Amid one of the worst droughts in California history, Google, Adobe, eBay and several other technology companies are embracing innovation to reduce water consumption, the Guardian reports.
Google is considering installing new technology such as urinal cakes containing enzymes that calcify urine so that toilets only have to be flushed a few times each day. This could save around 500,000 gallons of water a year.
The Guardian says the tech giant also is looking at ways to reduce water used to maintain the landscaping at its corporate campuses, including "hydrozoning" — grouping together plants with similar water needs and installing sensors to monitor irrigation use and detect leaks. Last year, the company saved 9 million gallons of water at its Mountain View, Calif. campus through water recycling.
"Since we know we have more people using facilities like showers and washing machines than most corporate campuses, we've always been aware that we have the unique opportunity — and responsibility — to help them do so with as little waste as possible," Anthony Ravitz, the green team lead for Google's real estate and workplace services, told the Guardian.
Adobe says it has cut water consumption in its San Francisco Bay Area buildings by 62 percent since 2000 by installing low-flow faucets, waterless urinals and using drought-resistant native plants and drip-irrigation systems. The company also has switched off fountains at its San Jose headquarters that taps recycled groundwater, redirecting it to help improve flows to the nearby Guadalupe River.
Data centers are some of the largest water hogs, and several Silicon Valley firms are implementing water-conservation programs. Adobe is looking into how to change its climate-control systems to use recycled water for cooling.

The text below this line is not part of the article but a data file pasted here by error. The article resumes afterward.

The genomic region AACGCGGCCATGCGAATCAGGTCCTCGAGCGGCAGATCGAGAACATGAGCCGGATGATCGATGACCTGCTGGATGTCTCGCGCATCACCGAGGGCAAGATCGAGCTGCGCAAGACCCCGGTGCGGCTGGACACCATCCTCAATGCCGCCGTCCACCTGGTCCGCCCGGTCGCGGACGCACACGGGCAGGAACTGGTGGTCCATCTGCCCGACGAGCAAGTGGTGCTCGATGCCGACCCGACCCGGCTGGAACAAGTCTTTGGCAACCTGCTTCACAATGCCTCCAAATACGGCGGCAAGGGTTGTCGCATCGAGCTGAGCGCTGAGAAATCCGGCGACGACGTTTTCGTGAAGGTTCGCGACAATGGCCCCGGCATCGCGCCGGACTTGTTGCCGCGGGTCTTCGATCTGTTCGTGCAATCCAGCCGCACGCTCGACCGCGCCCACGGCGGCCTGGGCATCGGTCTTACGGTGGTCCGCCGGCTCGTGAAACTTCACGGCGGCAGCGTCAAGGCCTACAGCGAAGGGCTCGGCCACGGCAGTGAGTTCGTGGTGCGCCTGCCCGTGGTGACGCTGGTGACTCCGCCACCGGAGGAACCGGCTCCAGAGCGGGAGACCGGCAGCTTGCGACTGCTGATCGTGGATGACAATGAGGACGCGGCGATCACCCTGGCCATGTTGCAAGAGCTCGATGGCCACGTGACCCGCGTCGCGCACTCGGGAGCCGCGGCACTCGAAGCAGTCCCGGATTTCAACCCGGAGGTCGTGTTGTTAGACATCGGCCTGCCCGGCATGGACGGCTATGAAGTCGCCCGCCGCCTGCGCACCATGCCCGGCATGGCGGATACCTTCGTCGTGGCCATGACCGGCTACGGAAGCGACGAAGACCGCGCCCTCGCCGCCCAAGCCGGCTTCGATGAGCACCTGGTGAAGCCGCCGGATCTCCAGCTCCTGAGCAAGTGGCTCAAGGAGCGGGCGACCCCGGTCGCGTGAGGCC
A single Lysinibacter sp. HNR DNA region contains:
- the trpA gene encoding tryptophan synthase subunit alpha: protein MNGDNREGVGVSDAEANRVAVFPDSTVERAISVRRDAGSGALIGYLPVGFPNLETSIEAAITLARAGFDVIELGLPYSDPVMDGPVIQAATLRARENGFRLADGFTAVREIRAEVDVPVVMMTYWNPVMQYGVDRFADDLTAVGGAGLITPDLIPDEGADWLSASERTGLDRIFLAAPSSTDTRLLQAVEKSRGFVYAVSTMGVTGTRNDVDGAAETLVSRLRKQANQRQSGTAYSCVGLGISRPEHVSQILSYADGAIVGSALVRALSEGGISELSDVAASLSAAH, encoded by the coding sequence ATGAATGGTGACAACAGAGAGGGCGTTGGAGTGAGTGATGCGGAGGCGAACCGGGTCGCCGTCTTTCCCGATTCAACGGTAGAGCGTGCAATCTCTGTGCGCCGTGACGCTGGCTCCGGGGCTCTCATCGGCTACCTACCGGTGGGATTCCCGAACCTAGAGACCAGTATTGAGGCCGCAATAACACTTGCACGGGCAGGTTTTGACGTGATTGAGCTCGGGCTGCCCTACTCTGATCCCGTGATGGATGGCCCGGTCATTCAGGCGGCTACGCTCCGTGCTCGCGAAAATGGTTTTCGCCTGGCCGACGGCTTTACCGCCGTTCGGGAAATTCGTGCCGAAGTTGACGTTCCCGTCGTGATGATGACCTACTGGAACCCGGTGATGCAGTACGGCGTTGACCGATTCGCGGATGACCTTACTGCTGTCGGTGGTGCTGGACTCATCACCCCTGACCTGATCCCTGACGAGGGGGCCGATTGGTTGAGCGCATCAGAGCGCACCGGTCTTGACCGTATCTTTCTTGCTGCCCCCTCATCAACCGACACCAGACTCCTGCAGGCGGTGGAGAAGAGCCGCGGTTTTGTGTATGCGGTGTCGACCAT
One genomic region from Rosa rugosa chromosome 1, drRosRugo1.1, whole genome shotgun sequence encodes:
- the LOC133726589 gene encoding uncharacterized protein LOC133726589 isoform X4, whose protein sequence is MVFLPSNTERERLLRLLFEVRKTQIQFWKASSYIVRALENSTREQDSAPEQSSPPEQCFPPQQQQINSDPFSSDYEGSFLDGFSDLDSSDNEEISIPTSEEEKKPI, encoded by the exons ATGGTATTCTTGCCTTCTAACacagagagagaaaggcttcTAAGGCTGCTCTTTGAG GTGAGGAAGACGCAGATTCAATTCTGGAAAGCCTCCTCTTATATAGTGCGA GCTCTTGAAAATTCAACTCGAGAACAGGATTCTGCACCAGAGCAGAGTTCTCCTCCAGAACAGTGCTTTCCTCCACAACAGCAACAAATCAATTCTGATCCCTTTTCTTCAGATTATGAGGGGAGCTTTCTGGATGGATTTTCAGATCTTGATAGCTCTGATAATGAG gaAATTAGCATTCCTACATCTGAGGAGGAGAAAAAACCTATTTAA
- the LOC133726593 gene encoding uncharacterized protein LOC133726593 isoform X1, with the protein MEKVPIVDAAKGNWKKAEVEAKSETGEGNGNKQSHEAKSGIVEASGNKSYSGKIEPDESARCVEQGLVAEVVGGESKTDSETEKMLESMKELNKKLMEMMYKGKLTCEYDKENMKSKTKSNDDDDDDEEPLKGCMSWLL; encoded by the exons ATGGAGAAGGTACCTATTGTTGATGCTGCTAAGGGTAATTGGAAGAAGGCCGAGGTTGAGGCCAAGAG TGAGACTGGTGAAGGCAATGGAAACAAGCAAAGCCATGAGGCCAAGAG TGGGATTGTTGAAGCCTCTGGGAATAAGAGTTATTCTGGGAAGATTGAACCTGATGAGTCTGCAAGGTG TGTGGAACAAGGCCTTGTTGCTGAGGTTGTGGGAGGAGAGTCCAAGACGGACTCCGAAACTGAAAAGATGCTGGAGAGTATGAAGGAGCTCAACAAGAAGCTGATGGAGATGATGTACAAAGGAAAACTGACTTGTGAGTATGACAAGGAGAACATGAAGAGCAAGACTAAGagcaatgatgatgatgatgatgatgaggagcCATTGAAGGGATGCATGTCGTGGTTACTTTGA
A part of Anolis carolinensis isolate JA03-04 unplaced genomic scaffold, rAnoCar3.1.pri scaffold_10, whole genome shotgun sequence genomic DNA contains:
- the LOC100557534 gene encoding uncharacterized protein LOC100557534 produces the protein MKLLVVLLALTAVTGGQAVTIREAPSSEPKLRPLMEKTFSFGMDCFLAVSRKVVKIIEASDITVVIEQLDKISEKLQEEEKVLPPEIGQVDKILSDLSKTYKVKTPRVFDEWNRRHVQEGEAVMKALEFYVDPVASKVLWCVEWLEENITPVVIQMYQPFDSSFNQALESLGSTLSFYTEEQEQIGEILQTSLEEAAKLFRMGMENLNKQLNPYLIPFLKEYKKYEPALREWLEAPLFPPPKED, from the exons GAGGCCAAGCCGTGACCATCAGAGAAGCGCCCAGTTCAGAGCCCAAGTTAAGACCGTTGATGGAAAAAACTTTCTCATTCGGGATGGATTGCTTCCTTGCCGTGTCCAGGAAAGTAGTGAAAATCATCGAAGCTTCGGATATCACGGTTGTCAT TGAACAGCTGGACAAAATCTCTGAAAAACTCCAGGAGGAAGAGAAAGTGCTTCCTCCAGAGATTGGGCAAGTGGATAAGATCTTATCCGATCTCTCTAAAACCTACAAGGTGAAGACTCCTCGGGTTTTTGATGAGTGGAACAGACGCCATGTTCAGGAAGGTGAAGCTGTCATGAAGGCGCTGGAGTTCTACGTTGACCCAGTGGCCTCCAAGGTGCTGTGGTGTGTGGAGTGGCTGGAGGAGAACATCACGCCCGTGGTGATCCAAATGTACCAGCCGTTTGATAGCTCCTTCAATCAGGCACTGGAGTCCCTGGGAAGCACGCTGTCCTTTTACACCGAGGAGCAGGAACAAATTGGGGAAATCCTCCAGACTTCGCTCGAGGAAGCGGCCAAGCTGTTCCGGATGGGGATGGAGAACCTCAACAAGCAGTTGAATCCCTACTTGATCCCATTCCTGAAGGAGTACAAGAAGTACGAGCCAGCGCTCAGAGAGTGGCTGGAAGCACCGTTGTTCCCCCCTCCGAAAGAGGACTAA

"Additionally, we are looking at ways to recapture rain water, reclaim our own waste water, and use recycled water (if available) from the cities where we have operations," Adobe told the Guardian.
Likewise, eBay has installed cooling fans among the rows of computer servers while switching to passive cooling systems. In 2013, the company began using recycled water on part of its Mountain View campus landscaping, saving 9 million gallons of water. The company already employs smart irrigation systems that respond to changes in the weather.
Solar panels consume large quantities of water, largely for cleaning purposes. SunPower now uses robots to reduce the water used to clean hundreds of thousands of solar panels installed at the photovoltaic power plants it develops. Last year, SunPower acquired Greenbotics, a company that makes Roomba-like robots that glide over solar panels at night, cleaning as they go — the system has cut water consumption at one California photovoltaic power plant by 90 percent.
SunPower says it is looking at additional strategies to cut corporate water use to meet California's voluntary 20 percent target in addition to a company commitment to cut water use at its worldwide facilities by 10 percent every year.
Many scientists agree that California’s severe drought is being exacerbated by climate change. Apple, SolarCity, San Diego International Airport, Sungevity and Sapphire Energy recently joined more than 120 California-based companies in signing the Climate Declaration, a business leader call to action that urges federal and state policymakers to seize the economic opportunity of addressing climate change.
In related water news, Levi Strauss recently announced that it has developed a process for using 100 percent recycled water in parts of its jeans production — an industry first — to reduce its impact on the world's water resources. The process is the result of a new third-party water recycling verification that aims to reduce the impact of garment production on freshwater resources. It is being used in one of the company’s primary Chinese factories, which bleaches, dyes and stonewashes garments to achieve particular looks or feels.